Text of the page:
- Written by Hamish Graham
Have you ever wondered what it would be like at the frontline of a brand new epidemic? Read Hamish Graham's review of Abraham Verghese's My Own Country, then browse more Books and Films.
Since its emergence in the 1980s, HIV/AIDS has changed the course of human history. From the strange array of medical manifestations to images of the Grim Reaper and the defiant protest movement – HIV/AIDS challenged every part of the medical, social and political establishment.
Abraham Verghese’s autobiographical book My Own Country describes what it was like being a rural physician on the frontline of the HIV/AIDS epidemic. As a young Indian doctor, Verghese migrated to the US in the early 1980s, settling in a quiet country town nestled in the Smoky Mountains of Tennessee. With training in infectious diseases Verghese was the go-to person when HIV/AIDS made its dramatic entrance to this quiet, conservative town just a few years later.
- Written by Giulia Fabris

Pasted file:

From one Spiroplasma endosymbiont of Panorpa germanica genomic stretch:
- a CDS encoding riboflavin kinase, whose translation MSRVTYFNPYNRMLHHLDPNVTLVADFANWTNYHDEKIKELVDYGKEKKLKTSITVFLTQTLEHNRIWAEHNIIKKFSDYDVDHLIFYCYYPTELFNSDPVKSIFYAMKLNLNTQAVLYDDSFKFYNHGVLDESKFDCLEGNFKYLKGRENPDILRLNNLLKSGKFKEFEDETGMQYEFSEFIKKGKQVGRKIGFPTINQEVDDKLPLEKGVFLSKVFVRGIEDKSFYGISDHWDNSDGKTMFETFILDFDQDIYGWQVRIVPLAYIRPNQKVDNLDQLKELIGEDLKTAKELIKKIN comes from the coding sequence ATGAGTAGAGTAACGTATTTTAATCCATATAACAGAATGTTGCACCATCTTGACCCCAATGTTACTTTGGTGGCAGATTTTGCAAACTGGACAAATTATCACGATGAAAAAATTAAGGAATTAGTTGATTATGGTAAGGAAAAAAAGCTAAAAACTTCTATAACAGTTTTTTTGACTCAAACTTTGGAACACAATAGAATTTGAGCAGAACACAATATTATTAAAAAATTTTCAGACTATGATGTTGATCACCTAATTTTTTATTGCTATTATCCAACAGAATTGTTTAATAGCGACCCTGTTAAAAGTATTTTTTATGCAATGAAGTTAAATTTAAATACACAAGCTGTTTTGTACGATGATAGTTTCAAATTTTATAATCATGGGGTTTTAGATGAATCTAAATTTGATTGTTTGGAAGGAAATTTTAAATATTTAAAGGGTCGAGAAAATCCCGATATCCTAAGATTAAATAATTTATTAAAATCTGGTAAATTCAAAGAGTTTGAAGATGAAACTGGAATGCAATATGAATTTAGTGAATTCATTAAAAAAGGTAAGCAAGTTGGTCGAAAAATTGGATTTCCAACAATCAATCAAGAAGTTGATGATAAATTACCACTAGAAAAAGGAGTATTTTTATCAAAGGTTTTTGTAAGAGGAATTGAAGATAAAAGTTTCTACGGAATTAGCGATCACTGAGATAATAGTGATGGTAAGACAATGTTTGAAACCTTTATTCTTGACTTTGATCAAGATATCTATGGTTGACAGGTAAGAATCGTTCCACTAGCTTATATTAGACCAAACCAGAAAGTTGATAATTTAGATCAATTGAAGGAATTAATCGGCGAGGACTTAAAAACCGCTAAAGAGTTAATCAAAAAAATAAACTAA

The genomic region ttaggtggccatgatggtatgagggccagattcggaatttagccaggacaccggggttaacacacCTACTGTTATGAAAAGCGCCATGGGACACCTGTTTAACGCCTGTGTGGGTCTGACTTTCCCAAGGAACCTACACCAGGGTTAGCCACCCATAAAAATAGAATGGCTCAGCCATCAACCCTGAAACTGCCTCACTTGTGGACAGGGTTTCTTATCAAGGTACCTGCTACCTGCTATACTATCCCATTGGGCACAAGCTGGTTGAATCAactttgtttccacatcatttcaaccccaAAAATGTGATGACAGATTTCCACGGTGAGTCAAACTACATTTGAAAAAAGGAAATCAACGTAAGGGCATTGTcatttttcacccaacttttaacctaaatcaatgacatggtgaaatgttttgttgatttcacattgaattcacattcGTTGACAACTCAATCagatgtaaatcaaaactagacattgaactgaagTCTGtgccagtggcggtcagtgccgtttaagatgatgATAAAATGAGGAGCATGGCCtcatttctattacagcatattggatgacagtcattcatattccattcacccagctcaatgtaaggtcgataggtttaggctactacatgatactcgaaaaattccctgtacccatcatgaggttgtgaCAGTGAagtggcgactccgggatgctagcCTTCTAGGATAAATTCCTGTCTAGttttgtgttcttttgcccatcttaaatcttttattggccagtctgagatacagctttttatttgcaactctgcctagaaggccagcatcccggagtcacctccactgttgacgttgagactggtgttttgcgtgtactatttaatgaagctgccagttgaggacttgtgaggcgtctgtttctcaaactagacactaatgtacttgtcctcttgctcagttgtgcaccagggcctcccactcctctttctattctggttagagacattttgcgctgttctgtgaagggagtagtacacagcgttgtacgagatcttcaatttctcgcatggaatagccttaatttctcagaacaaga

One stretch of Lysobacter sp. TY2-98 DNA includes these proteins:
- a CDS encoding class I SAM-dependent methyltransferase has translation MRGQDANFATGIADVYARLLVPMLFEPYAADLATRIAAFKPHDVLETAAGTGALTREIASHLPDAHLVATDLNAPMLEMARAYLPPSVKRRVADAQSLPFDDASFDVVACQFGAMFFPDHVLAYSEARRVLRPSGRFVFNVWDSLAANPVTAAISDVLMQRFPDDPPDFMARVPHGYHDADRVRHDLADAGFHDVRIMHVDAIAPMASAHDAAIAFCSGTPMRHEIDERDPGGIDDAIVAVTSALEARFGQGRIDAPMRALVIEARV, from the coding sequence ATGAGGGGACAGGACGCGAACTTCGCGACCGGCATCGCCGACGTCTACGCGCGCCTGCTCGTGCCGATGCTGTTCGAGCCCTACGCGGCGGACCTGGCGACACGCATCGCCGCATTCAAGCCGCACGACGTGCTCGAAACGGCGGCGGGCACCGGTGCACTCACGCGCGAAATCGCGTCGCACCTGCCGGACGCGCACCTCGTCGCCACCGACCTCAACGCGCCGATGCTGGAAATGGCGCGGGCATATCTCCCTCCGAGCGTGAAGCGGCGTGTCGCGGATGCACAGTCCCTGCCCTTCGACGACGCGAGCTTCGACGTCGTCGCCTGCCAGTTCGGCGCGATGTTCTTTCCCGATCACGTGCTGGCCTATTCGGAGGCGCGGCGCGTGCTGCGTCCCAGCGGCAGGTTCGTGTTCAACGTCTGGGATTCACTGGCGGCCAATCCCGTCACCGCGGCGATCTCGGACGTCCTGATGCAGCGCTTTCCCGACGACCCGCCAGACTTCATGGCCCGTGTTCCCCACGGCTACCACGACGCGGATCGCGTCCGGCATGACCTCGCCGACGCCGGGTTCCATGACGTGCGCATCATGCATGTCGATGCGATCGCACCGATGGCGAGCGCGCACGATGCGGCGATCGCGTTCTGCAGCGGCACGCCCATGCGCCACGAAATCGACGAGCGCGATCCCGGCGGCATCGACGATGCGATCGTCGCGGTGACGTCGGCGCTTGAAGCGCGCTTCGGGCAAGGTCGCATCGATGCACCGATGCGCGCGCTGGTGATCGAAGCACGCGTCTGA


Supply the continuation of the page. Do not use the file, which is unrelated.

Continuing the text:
Jessie Pullar is sharing her passion for nutrition to support Fijian dieticians develop knowledge for a healthy future.
GHG: Tell us about yourself.
Growing up I was never really sure what I wanted to be and in my final year of high school my careers advisor didn’t have much advice beyond hair dressing, laboring and teaching. Originally I set off to university to become an early childhood teacher. By the end of the first semester I made an instant switch to study nutrition and psychology. With a notorious sweet tooth, a career history at McDonalds and not the most studious of personalities my parents thought I’d had a head transplant – but I absolutely loved it!!
The science of nutrition and human behavior had me hooked and I threw myself in to it, eventually graduating as a dietitian. From my first day in dietetics I knew that my passion lay in nutrition communications. Knowing there weren’t many jobs in this field in New Zealand I made a quick move to Perth Australia were I landed my first role with the Heart Foundation running lifestyle programs.